“The directorate operates more narrowly” than the new law would allow, Shwartz Altshuler said, and has shown “self-restraint.” “They know that there are certain things they cannot do, without legislation.”
The new law allows Israel to update its legislation to bring it in line with developments on the ground, she said. But there are red flags in the proposed law, she warned, that signal a need for rewriting.
One of the most worrying aspects of the law, she explained, is that it would allow the directorate to monitor all internet traffic. “This is significant and dangerous,” she said. Israel’s Shin Bet security agency is likely doing this already with Palestinians to foil terror attacks, she said. But there has never been such monitoring on Israeli citizens, she said.
“They can say we won’t look at the private information,” she said, but “we don’t know what will happen in the future. The ability to track internet traffic is very dangerous.”
In addition, she said, the proposal does not obligate the authority to make the public aware of a breach. During hacking events it is often important to preserve secrecy to counter the attack efficiently, she said. But no commercial or government body would ever want to admit that they have been hacked and important data has been leaked. “Thus, the pressure on the directorate by politicians and corporations not to publish the information will be very strong.”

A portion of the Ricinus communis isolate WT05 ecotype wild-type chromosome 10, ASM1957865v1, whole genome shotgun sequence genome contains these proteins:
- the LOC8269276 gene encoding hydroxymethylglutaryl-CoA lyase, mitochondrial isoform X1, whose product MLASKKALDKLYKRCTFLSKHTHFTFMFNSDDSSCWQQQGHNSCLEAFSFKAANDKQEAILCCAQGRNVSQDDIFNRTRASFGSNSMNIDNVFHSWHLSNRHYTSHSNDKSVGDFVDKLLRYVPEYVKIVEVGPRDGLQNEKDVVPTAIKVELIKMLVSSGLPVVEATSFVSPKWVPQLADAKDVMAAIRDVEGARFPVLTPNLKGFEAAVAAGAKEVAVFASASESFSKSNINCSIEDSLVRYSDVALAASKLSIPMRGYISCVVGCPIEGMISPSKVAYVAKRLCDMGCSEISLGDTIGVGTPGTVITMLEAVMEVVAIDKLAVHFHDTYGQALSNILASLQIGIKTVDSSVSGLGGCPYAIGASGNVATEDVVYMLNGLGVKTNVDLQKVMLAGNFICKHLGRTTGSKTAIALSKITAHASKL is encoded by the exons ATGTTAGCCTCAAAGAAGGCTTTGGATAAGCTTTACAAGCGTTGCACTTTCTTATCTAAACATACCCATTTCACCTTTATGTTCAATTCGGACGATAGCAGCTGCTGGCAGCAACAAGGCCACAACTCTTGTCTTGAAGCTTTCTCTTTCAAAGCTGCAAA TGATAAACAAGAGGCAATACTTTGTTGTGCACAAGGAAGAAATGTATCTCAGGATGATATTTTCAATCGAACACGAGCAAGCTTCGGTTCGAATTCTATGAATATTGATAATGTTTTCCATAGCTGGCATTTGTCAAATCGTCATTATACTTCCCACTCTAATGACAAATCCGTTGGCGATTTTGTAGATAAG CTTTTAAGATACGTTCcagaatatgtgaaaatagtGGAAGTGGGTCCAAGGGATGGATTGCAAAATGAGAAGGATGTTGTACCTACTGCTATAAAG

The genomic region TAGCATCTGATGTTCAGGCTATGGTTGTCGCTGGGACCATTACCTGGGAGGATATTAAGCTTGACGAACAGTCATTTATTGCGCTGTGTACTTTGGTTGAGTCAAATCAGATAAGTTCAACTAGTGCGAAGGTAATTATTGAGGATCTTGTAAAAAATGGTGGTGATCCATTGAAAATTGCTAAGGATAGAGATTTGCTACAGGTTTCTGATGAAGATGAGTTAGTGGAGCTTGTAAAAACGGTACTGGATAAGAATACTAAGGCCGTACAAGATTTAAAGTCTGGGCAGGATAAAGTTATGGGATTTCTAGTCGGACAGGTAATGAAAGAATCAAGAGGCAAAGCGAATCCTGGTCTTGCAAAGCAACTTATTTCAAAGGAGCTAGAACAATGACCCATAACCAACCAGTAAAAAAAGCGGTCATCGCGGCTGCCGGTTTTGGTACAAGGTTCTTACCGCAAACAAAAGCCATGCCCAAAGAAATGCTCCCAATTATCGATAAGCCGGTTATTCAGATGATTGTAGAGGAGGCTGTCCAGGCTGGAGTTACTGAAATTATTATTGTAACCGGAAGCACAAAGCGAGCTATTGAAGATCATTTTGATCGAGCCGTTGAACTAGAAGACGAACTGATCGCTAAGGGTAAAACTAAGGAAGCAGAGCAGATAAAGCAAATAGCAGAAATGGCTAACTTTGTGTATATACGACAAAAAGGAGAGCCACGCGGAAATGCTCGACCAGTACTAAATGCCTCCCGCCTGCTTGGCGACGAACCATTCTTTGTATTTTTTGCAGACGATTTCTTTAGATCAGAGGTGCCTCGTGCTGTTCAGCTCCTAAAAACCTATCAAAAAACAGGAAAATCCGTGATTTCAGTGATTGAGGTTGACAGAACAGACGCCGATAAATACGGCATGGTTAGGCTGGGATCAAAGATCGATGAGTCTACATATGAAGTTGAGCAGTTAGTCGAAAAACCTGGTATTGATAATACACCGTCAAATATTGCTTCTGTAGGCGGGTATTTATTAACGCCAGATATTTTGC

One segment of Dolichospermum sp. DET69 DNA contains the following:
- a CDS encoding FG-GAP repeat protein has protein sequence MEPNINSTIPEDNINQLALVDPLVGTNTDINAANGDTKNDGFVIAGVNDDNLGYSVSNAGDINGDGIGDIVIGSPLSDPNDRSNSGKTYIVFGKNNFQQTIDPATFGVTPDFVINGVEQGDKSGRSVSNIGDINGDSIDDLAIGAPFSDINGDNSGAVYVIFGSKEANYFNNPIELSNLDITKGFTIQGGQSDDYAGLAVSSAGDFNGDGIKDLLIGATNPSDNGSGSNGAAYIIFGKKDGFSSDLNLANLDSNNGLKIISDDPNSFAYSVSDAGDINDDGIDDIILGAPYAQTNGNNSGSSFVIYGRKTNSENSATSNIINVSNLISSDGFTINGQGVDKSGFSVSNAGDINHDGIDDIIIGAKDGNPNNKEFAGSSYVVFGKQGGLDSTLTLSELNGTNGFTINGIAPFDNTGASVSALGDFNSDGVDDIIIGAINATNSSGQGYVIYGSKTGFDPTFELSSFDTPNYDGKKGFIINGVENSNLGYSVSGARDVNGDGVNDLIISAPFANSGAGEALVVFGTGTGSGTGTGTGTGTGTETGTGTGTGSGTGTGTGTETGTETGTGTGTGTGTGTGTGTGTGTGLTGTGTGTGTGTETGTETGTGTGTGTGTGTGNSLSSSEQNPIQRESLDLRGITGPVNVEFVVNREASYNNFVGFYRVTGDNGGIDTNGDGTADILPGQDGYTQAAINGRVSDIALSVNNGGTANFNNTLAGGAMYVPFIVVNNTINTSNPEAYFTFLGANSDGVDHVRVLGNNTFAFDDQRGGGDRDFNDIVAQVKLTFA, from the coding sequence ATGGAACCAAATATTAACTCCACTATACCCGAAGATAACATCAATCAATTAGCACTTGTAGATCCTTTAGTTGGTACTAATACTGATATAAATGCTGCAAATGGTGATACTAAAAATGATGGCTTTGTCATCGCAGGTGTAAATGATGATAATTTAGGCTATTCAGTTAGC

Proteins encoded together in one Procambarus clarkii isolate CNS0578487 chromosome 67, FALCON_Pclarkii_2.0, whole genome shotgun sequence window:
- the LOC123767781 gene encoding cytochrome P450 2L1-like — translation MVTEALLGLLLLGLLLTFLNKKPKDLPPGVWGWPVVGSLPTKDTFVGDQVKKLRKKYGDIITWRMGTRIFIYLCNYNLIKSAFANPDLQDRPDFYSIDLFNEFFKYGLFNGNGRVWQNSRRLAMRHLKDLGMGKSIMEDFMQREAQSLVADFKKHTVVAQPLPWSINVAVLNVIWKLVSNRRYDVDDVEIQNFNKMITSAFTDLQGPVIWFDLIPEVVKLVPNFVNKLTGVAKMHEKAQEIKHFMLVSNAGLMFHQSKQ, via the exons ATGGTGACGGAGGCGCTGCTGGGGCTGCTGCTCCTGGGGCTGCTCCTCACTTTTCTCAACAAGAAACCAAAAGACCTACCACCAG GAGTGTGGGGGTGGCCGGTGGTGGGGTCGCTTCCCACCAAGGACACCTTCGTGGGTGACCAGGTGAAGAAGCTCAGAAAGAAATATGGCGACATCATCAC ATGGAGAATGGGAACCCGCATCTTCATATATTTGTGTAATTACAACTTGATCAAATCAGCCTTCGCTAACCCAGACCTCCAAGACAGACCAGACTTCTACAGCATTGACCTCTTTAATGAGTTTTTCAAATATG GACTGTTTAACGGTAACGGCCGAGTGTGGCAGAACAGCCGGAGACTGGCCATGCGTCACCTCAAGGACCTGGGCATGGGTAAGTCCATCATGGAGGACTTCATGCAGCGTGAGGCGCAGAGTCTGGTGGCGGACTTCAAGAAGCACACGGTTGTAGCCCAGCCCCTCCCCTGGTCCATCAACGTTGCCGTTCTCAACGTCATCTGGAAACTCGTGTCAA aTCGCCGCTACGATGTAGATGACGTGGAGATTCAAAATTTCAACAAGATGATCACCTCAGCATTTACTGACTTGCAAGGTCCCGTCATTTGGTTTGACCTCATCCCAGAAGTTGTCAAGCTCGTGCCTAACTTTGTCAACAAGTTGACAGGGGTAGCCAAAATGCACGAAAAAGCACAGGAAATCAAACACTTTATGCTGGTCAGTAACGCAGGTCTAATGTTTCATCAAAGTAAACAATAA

Besides that, the law does not define what should be done with the data that has been collected by the directorate, she said. “Will they be allowed to transfer the information to the police?” she asked. If that is the case, then people won’t disclose they have been hacked, for fear of their data being transferred to unknown recipients.
Another worrying element of the law is the definition of a cyberattack. The issue is very clear when the attack targets infrastructure. But what if the attack is intangible, like a tweet, or fake news that aims at manipulation for political gain? Technically, that too is a cyberattack, as it is using the cybersphere to “harm a democratic process.”
And if the directorate intervenes, it will be accused of political motivation, one way or the other, she said.
The law also gives the directorate powers to override existing regulators, she said, allowing it to give direct orders to regulators as how to operate and act with regard to the cybersphere.